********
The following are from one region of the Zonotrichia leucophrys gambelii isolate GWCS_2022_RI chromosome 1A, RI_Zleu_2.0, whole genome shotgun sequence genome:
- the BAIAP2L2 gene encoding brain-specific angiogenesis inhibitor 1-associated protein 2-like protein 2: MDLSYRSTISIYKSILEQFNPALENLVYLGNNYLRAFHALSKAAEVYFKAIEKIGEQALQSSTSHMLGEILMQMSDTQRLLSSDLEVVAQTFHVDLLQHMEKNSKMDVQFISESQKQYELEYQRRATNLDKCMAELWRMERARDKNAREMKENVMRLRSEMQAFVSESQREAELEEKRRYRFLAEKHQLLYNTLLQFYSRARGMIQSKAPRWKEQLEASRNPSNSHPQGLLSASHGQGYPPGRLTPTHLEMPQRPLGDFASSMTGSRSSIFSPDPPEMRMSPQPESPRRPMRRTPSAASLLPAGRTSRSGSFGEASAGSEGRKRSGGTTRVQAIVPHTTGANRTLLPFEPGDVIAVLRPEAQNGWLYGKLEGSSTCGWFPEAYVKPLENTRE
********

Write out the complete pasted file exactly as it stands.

The following are from one region of the Zonotrichia leucophrys gambelii isolate GWCS_2022_RI chromosome 1A, RI_Zleu_2.0, whole genome shotgun sequence genome:
- the BAIAP2L2 gene encoding brain-specific angiogenesis inhibitor 1-associated protein 2-like protein 2: MDLSYRSTISIYKSILEQFNPALENLVYLGNNYLRAFHALSKAAEVYFKAIEKIGEQALQSSTSHMLGEILMQMSDTQRLLSSDLEVVAQTFHVDLLQHMEKNSKMDVQFISESQKQYELEYQRRATNLDKCMAELWRMERARDKNAREMKENVMRLRSEMQAFVSESQREAELEEKRRYRFLAEKHQLLYNTLLQFYSRARGMIQSKAPRWKEQLEASRNPSNSHPQGLLSASHGQGYPPGRLTPTHLEMPQRPLGDFASSMTGSRSSIFSPDPPEMRMSPQPESPRRPMRRTPSAASLLPAGRTSRSGSFGEASAGSEGRKRSGGTTRVQAIVPHTTGANRTLLPFEPGDVIAVLRPEAQNGWLYGKLEGSSTCGWFPEAYVKPLENTRE